The Ray and Maria Stata Center at the Massachusetts Institute of Technology, has provided a dynamic and inviting space that addresses the needs of its two distinct client groups – students and researchers. Through Gehry’s inventive design, communication between these two historically isolated groups has been achieved.
The Millennium Park Music Pavilion and Great Lawn in Chicago is the centerpiece of a huge cultural facility designed to serve cultural needs of both the city’s diverse population and its tourists. Millennium Park provides a new home for the Grant Park Philharmonic, as well as a broad range of musical experiences that are offered free to residents and visitors.
Some of the many facets of Gehry’s unique working process will be explored – learning about clients needs, assessing the community in which the building will function, developing massing models, creating forms that will bring life into the building, bringing architecture and engineering together through computer imaging, and selecting materials – through architectural models, photographs, audio and visual testimony, and interactive activities to engage visitors.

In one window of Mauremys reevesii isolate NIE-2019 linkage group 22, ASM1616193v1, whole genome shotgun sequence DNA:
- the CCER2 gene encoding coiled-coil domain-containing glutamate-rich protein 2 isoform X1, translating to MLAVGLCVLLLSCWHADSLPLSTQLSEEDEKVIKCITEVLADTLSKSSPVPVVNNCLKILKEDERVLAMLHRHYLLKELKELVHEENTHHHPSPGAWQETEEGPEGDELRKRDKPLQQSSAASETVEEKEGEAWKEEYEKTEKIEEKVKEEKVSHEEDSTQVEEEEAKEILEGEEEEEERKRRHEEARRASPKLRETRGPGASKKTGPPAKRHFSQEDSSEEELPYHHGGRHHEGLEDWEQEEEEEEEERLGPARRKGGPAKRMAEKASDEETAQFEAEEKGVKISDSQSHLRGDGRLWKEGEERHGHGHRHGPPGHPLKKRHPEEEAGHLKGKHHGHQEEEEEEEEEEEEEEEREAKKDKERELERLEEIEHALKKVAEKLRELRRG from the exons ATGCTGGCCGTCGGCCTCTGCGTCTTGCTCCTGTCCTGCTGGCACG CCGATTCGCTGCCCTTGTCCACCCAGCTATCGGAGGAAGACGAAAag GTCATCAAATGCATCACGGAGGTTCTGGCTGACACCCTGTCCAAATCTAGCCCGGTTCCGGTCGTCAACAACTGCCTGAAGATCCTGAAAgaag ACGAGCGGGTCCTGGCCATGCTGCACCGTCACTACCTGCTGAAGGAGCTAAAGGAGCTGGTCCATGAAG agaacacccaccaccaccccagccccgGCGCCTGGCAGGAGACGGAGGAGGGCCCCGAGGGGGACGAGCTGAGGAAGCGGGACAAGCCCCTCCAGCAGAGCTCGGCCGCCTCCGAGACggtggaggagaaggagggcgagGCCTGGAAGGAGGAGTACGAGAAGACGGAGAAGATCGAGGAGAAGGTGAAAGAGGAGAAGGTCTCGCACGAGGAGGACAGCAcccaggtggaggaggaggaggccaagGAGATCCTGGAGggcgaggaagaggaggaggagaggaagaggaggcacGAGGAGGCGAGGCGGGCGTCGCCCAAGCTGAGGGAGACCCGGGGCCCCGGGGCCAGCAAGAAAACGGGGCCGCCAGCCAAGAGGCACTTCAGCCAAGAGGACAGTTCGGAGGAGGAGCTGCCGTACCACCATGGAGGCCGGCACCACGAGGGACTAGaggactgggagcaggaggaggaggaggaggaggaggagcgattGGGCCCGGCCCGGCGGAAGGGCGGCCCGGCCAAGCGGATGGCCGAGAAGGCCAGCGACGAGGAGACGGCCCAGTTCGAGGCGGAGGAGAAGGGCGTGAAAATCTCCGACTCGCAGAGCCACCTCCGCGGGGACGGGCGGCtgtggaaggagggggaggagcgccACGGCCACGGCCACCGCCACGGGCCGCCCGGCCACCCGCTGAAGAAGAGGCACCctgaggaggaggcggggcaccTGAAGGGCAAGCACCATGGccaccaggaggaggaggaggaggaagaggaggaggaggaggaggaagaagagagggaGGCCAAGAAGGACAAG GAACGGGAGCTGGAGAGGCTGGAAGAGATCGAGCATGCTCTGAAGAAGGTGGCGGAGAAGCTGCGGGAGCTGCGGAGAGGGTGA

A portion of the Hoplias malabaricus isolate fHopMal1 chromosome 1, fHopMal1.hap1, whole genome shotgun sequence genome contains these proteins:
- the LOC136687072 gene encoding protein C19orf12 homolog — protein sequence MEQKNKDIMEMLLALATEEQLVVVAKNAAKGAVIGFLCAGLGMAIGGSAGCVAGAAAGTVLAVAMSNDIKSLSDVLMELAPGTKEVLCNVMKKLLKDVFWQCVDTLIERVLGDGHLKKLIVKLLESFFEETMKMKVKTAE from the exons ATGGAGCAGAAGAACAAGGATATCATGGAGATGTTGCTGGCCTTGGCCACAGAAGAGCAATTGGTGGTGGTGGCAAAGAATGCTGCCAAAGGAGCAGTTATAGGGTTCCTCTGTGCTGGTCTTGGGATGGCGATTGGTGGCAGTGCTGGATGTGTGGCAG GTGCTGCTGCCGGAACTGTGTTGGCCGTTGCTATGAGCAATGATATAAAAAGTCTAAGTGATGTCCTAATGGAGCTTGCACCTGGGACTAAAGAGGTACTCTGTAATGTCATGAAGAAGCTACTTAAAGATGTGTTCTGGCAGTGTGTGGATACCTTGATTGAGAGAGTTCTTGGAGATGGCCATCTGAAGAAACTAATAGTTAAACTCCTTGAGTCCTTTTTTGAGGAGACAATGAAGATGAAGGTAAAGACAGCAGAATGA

As we continue to undergo construction, this exhibition provides a unique opportunity to share with our visitors that Transformation AGO is an exciting innovation informed by Gehry’s past achievements. While the show underlines the significance of the AGO as the first Gehry project in Canada – appropriately in Toronto, the place of his birth – it also addresses the repositioning of Toronto’s most important visual culture institution on the international stage.
“This exhibition will provide an exciting opportunity to witness the creative sensibility and ideas of the greatest architect of the second half of the twentieth century,” said Dennis Reid, the AGO’s director of collections & research and senior curator, Canadian art. “Visitors will be able to experience the scale and feel of Transformation AGO, and to understand its key role in Gehry’s evolution a full two years before its completion.”